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Electronic curiosities

Discussion in 'Electronic Repair' started by David Nebenzahl, Jan 16, 2011.

  1. No engineer would design a ham transceiver that
     
  2. Baron

    Baron Guest

    Jeff Liebermann Inscribed thus:
    Good Grief ! If William started a search for "perpetual motion" he'd
    dissappear under a mountain of hits.
     
  3. On 1/16/2011 3:38 AM William Sommerwerck spake thus:

    [me said:]
    Hint: I don't use smiley faces.

    Of course math is essential to understanding electronics. I'm OK with
    algebra and trig, but have problems with calculus, even though I have a
    basic understanding of it (differentiation, integration, etc.).

    Maybe in the next lifetime ...


    --
    Comment on quaint Usenet customs, from Usenet:

    To me, the *plonk...* reminds me of the old man at the public hearing
    who stands to make his point, then removes his hearing aid as a sign
    that he is not going to hear any rebuttals.
     
  4. Phil Allison

    Phil Allison Guest

    "David Nebenzahl"
    ** Only one error.

    A basic superhet has two stages of filtering ( RF and IF) followed by one
    stage of detection.

    ** To shift the modulation down to base band - silly.

    ** Yep - that is exactly how it works.

    In the case of an AM receiver, the original carrier can be extracted and
    then mixed with the original AM signal to recover the modulation. Some
    hi-fi AM tuners worked this way.

    ** The you would be justifiably shot.

    Cos that describes a TRF receiver.


    ** Bob Dylan wrote a song about people like you.



    ...... Phil
     
  5. Phil Allison

    Phil Allison Guest

    "David Nebenzahl"
    ** Don't think DCR works with FM.



    ...... Phil
     
  6. Another book (which I frankly don't like as much since
    Hint: I don't generally assume they're there, unless I see them. As an
    extremely sarcastic person, I rarely fail to see sarcasm when it's present.
    Don't complain that I missed something that wasn't there.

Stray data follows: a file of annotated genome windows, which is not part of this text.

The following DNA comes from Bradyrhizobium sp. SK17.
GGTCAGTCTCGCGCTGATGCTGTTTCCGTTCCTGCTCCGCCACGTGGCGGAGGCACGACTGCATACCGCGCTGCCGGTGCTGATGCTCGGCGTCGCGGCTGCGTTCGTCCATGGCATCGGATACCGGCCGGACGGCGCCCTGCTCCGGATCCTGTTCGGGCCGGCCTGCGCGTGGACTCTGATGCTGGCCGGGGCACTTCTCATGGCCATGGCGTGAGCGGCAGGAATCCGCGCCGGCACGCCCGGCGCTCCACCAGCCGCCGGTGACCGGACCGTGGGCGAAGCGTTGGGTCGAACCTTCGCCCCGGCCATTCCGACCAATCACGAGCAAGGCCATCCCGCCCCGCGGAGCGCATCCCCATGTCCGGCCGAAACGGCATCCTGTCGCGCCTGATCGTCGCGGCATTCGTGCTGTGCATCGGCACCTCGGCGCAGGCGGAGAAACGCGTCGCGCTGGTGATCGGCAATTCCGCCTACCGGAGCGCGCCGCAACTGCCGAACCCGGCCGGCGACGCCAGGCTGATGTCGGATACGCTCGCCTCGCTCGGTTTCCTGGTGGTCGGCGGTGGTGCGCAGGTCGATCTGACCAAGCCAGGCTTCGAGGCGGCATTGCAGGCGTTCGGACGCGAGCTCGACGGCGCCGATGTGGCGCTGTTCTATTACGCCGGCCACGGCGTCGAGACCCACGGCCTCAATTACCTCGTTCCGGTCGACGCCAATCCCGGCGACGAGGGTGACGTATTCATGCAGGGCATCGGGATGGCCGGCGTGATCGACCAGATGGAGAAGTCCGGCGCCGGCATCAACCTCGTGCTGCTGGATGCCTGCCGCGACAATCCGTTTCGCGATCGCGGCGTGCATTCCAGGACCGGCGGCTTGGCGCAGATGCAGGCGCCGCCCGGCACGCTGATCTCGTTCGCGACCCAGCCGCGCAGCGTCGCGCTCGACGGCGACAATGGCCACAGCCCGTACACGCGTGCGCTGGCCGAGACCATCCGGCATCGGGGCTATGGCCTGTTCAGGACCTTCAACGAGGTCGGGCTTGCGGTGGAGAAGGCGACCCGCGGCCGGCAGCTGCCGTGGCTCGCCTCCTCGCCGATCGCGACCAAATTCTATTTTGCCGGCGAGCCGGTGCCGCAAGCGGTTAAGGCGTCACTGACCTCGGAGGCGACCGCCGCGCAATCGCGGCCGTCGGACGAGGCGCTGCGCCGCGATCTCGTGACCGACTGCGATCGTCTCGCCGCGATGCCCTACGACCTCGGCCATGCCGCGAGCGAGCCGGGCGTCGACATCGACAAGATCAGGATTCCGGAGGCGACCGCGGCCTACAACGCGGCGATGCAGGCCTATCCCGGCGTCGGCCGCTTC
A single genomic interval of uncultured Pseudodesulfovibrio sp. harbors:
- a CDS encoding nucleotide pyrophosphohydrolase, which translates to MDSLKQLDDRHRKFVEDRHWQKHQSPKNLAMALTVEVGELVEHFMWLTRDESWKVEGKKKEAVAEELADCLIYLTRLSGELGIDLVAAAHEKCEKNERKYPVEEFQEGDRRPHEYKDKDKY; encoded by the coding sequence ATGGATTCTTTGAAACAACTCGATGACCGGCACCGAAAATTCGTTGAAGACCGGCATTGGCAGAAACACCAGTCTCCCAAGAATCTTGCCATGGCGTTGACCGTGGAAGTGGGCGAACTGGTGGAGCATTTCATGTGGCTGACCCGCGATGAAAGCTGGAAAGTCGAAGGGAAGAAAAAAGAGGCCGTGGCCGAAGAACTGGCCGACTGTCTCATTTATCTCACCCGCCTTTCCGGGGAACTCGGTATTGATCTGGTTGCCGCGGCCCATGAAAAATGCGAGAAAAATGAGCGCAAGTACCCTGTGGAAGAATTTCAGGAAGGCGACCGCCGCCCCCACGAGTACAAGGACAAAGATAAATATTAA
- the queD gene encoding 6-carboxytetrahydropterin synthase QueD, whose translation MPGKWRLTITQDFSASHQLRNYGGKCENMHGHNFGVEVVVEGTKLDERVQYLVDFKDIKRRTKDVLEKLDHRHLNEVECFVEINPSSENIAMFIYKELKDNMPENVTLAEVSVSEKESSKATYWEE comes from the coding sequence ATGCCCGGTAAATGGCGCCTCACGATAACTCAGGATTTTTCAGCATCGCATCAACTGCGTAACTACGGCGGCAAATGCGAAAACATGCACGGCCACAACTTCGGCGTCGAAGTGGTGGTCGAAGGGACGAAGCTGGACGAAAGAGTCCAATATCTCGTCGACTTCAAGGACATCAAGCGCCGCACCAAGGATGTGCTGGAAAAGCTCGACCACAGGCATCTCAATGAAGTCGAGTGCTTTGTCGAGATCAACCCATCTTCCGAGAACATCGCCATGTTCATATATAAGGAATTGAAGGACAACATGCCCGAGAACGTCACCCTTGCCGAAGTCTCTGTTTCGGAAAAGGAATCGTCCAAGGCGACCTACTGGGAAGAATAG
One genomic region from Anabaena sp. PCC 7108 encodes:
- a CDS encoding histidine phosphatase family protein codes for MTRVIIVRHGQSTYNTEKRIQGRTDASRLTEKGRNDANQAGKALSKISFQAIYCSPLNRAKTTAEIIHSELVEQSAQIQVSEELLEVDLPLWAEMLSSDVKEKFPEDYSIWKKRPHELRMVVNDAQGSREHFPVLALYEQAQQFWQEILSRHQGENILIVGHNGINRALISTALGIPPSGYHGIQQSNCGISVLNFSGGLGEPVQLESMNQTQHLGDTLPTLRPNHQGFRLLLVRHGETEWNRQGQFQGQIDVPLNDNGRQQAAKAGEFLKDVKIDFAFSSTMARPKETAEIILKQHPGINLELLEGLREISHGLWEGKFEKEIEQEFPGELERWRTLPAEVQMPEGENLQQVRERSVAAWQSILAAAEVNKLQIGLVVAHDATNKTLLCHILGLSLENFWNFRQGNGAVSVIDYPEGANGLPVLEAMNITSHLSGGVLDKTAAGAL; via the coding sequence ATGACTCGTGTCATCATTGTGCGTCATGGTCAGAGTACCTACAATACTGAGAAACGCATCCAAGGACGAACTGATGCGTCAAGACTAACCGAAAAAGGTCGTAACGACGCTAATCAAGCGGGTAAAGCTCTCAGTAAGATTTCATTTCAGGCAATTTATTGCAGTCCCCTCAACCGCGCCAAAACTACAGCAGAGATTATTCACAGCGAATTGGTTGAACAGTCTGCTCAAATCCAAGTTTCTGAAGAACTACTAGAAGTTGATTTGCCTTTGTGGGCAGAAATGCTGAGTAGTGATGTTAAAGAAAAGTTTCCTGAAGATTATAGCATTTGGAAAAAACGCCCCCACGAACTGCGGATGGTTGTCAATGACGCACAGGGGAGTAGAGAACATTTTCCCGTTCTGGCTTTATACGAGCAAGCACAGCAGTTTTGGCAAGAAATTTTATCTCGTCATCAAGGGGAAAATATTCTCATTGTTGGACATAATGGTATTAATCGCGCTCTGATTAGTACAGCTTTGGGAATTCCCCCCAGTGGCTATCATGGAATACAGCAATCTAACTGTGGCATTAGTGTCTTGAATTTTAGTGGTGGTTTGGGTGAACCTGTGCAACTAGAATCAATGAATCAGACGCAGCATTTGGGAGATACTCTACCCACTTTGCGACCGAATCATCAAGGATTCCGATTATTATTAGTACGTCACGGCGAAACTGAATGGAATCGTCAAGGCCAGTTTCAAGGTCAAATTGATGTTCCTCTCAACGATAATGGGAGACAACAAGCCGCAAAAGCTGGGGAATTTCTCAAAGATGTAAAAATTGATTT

Calculus is pretty simple -- if you have a good book. I can't recommend any,
    because I don't know any off the top of my head. (Recommendations, anyone?)

    I took calculus in high school 45 years ago, at a time when very, very few
    high schools in the US offered it. We were given a book to study over the
    summer, which carefully walked the reader through the basics of the
    differential calculus. When we got to class in the fall, we a preliminary
    understanding under our belts.

    You also need to learn about Laplace transforms. They make it possible to
    analyze circuits with simple algebra, rather than differential equations.
    Very, very handy.
     
  7. Adrian C

    Adrian C Guest

    Nah, plenty to read in this one :)

    I wonder if you are aware of this collection of US Navy training
    manuals. Looks pretty well written, and only written 13 years ago so
    relatively recent.

    http://www.rarmy.com/coleman/neets/index.html
     
  8. On 1/16/2011 3:14 PM William Sommerwerck spake thus:

    [I wrote, which for some reason William failed to attribute:]
    I took one semester of calculus back in college and still have the
    textbook, a giant tome that's pretty good: /Calculus and Analytic
    Geometry/, Edwards and Penney. Didn't do too badly in the course, but
    that was a while ago ...
    No doubt. Wouldn't hurt to know Fourier analysis either, and I'm sure a
    bunch of other techniques.


    --
    Comment on quaint Usenet customs, from Usenet:

    To me, the *plonk...* reminds me of the old man at the public hearing
    who stands to make his point, then removes his hearing aid as a sign
    that he is not going to hear any rebuttals.
     
  9. Tony Matt

    Tony Matt Guest

    The Realistic TRF (12-655) radio was sold into the (IIRC) mid-80s:
    http://www.radiomuseum.org/r/radio_shac_realistic_long_range_trf.html
    This link indicates that it was actually a superhet with an RF stage; I
    was under the impression all these years that it was a solid state
    analog to an AK-40 or similar. Oh well.

    TM
     
  10. Fourier analysis is worth understanding on a theoretical level, but actually
    performing the analysis is something that's commonly left to computers.
     
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